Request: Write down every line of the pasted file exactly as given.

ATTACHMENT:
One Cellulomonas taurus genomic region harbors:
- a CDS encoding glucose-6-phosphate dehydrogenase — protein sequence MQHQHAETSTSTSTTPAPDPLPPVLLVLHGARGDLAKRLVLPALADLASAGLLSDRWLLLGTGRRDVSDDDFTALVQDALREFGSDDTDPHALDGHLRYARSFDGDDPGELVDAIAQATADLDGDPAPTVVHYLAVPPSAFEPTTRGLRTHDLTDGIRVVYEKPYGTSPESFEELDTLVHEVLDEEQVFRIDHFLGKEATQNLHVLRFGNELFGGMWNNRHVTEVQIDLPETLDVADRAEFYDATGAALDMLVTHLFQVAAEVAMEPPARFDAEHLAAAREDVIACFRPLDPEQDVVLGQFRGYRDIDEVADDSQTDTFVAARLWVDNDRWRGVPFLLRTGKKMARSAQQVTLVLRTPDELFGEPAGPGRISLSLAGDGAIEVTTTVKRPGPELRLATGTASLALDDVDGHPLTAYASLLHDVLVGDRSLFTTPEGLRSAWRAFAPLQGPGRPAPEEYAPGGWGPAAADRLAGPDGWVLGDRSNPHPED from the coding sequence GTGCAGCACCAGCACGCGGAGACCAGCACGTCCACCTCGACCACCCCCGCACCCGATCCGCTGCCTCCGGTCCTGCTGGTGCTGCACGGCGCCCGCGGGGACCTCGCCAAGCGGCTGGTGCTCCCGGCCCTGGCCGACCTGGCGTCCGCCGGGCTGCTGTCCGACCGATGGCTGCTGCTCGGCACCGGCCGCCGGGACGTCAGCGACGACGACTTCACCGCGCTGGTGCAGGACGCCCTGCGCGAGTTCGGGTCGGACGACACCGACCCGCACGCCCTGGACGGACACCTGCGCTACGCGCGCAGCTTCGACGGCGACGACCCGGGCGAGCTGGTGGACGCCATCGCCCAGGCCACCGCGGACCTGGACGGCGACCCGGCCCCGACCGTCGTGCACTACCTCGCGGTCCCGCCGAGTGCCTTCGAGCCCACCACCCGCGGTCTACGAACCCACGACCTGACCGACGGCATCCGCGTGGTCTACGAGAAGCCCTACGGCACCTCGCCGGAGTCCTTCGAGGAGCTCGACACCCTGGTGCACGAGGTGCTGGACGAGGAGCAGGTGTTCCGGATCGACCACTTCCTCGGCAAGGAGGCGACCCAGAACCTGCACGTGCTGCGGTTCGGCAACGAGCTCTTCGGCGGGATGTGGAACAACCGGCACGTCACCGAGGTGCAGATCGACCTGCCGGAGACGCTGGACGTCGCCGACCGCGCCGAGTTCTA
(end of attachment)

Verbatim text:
One Cellulomonas taurus genomic region harbors:
- a CDS encoding glucose-6-phosphate dehydrogenase — protein sequence MQHQHAETSTSTSTTPAPDPLPPVLLVLHGARGDLAKRLVLPALADLASAGLLSDRWLLLGTGRRDVSDDDFTALVQDALREFGSDDTDPHALDGHLRYARSFDGDDPGELVDAIAQATADLDGDPAPTVVHYLAVPPSAFEPTTRGLRTHDLTDGIRVVYEKPYGTSPESFEELDTLVHEVLDEEQVFRIDHFLGKEATQNLHVLRFGNELFGGMWNNRHVTEVQIDLPETLDVADRAEFYDATGAALDMLVTHLFQVAAEVAMEPPARFDAEHLAAAREDVIACFRPLDPEQDVVLGQFRGYRDIDEVADDSQTDTFVAARLWVDNDRWRGVPFLLRTGKKMARSAQQVTLVLRTPDELFGEPAGPGRISLSLAGDGAIEVTTTVKRPGPELRLATGTASLALDDVDGHPLTAYASLLHDVLVGDRSLFTTPEGLRSAWRAFAPLQGPGRPAPEEYAPGGWGPAAADRLAGPDGWVLGDRSNPHPED from the coding sequence GTGCAGCACCAGCACGCGGAGACCAGCACGTCCACCTCGACCACCCCCGCACCCGATCCGCTGCCTCCGGTCCTGCTGGTGCTGCACGGCGCCCGCGGGGACCTCGCCAAGCGGCTGGTGCTCCCGGCCCTGGCCGACCTGGCGTCCGCCGGGCTGCTGTCCGACCGATGGCTGCTGCTCGGCACCGGCCGCCGGGACGTCAGCGACGACGACTTCACCGCGCTGGTGCAGGACGCCCTGCGCGAGTTCGGGTCGGACGACACCGACCCGCACGCCCTGGACGGACACCTGCGCTACGCGCGCAGCTTCGACGGCGACGACCCGGGCGAGCTGGTGGACGCCATCGCCCAGGCCACCGCGGACCTGGACGGCGACCCGGCCCCGACCGTCGTGCACTACCTCGCGGTCCCGCCGAGTGCCTTCGAGCCCACCACCCGCGGTCTACGAACCCACGACCTGACCGACGGCATCCGCGTGGTCTACGAGAAGCCCTACGGCACCTCGCCGGAGTCCTTCGAGGAGCTCGACACCCTGGTGCACGAGGTGCTGGACGAGGAGCAGGTGTTCCGGATCGACCACTTCCTCGGCAAGGAGGCGACCCAGAACCTGCACGTGCTGCGGTTCGGCAACGAGCTCTTCGGCGGGATGTGGAACAACCGGCACGTCACCGAGGTGCAGATCGACCTGCCGGAGACGCTGGACGTCGCCGACCGCGCCGAGTTCTA